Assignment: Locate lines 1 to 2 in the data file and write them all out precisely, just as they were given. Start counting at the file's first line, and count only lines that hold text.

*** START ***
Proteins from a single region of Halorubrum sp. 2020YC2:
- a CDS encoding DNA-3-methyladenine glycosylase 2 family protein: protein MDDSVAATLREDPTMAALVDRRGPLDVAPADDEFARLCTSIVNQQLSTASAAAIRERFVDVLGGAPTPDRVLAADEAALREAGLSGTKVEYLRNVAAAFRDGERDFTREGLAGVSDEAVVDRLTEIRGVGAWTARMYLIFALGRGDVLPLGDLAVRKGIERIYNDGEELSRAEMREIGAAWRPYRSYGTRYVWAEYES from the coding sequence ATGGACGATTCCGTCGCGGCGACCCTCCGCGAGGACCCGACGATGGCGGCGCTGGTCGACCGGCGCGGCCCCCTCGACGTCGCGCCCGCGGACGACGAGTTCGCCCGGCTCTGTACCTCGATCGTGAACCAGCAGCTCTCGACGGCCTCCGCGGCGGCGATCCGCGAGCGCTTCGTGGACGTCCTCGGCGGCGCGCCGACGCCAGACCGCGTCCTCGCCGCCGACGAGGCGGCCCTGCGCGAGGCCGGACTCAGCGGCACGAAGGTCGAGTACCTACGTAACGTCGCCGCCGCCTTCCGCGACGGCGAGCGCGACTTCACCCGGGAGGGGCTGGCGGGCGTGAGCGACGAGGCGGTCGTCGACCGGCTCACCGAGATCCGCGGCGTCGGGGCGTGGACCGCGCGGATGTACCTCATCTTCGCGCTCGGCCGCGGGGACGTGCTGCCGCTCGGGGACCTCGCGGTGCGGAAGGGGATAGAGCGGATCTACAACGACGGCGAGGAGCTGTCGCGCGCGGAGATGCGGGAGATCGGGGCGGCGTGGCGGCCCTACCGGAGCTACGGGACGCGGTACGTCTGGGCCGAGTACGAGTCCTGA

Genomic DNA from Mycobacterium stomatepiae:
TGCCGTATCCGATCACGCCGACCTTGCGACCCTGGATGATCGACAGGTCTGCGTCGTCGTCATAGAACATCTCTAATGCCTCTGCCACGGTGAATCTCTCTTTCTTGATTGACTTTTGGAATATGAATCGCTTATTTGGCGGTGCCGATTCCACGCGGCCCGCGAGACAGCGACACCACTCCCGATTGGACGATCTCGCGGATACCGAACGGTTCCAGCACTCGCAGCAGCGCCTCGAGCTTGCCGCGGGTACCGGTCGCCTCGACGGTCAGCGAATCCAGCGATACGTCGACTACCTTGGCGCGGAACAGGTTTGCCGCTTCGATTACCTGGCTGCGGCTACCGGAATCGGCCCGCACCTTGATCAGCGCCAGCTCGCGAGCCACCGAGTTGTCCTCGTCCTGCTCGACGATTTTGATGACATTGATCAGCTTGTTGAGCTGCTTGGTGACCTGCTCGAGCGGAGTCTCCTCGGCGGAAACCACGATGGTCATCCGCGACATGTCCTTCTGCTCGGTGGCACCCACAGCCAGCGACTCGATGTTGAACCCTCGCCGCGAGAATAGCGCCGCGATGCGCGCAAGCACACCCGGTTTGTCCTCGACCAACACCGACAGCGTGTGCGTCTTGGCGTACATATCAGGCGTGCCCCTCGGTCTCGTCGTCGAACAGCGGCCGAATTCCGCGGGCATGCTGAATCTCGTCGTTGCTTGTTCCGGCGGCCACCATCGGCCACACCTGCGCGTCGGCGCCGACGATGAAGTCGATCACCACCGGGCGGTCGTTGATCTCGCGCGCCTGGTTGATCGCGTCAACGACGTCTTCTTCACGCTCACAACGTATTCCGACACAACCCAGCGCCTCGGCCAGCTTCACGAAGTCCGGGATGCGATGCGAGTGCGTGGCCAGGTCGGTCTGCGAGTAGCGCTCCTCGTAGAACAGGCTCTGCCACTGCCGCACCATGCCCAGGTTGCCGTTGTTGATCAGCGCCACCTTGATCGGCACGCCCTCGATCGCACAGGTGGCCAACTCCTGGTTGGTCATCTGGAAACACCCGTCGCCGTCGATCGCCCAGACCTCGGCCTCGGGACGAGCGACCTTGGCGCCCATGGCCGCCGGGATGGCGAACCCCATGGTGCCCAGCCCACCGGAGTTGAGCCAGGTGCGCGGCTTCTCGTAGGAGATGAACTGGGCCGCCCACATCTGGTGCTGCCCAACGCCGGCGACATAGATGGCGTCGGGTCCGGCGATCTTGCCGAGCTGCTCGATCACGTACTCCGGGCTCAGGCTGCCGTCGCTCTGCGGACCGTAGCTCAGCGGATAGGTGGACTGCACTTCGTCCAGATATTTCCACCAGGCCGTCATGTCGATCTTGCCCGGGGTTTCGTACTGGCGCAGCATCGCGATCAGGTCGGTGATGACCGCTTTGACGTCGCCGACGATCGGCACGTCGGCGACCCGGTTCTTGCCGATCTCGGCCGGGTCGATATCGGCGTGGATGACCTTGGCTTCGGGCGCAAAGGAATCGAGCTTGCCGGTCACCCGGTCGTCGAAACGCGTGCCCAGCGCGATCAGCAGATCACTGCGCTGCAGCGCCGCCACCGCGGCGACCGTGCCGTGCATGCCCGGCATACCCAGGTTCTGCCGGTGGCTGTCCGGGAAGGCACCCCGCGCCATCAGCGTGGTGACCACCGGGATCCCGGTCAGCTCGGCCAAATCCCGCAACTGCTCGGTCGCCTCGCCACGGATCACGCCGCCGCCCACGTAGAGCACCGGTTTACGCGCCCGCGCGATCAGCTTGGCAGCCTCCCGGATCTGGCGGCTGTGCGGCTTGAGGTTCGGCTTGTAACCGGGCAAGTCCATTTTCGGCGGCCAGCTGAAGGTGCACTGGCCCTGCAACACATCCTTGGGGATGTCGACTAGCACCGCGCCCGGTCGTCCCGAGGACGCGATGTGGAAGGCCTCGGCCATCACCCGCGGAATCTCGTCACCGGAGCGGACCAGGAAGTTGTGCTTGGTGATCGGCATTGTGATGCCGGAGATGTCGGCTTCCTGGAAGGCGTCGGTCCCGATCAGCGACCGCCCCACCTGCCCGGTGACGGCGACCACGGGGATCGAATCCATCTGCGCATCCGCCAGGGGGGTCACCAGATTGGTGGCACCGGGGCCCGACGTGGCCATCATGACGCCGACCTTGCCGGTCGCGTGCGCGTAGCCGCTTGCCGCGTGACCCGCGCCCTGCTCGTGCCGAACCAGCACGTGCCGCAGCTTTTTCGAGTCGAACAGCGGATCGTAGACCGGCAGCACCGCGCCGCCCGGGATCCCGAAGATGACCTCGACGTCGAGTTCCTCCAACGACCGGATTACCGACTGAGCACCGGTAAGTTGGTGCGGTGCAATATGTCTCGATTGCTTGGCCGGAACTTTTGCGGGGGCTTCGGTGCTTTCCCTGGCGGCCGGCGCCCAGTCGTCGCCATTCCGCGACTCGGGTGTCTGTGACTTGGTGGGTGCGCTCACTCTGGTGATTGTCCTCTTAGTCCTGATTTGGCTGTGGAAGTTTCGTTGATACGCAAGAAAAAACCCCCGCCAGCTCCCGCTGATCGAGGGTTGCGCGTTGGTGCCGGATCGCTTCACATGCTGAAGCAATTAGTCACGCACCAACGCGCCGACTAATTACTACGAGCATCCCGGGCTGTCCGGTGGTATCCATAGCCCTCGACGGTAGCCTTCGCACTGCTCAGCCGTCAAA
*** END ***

Proteins from a single region of Halorubrum sp. 2020YC2:
- a CDS encoding DNA-3-methyladenine glycosylase 2 family protein: protein MDDSVAATLREDPTMAALVDRRGPLDVAPADDEFARLCTSIVNQQLSTASAAAIRERFVDVLGGAPTPDRVLAADEAALREAGLSGTKVEYLRNVAAAFRDGERDFTREGLAGVSDEAVVDRLTEIRGVGAWTARMYLIFALGRGDVLPLGDLAVRKGIERIYNDGEELSRAEMREIGAAWRPYRSYGTRYVWAEYES from the coding sequence ATGGACGATTCCGTCGCGGCGACCCTCCGCGAGGACCCGACGATGGCGGCGCTGGTCGACCGGCGCGGCCCCCTCGACGTCGCGCCCGCGGACGACGAGTTCGCCCGGCTCTGTACCTCGATCGTGAACCAGCAGCTCTCGACGGCCTCCGCGGCGGCGATCCGCGAGCGCTTCGTGGACGTCCTCGGCGGCGCGCCGACGCCAGACCGCGTCCTCGCCGCCGACGAGGCGGCCCTGCGCGAGGCCGGACTCAGCGGCACGAAGGTCGAGTACCTACGTAACGTCGCCGCCGCCTTCCGCGACGGCGAGCGCGACTTCACCCGGGAGGGGCTGGCGGGCGTGAGCGACGAGGCGGTCGTCGACCGGCTCACCGAGATCCGCGGCGTCGGGGCGTGGACCGCGCGGATGTACCTCATCTTCGCGCTCGGCCGCGGGGACGTGCTGCCGCTCGGGGACCTCGCGGTGCGGAAGGGGATAGAGCGGATCTACAACGACGGCGAGGAGCTGTCGCGCGCGGAGATGCGGGAGATCGGGGCGGCGTGGCGGCCCTACCGGAGCTACGGGACGCGGTACGTCTGGGCCGAGTACGAGTCCTGA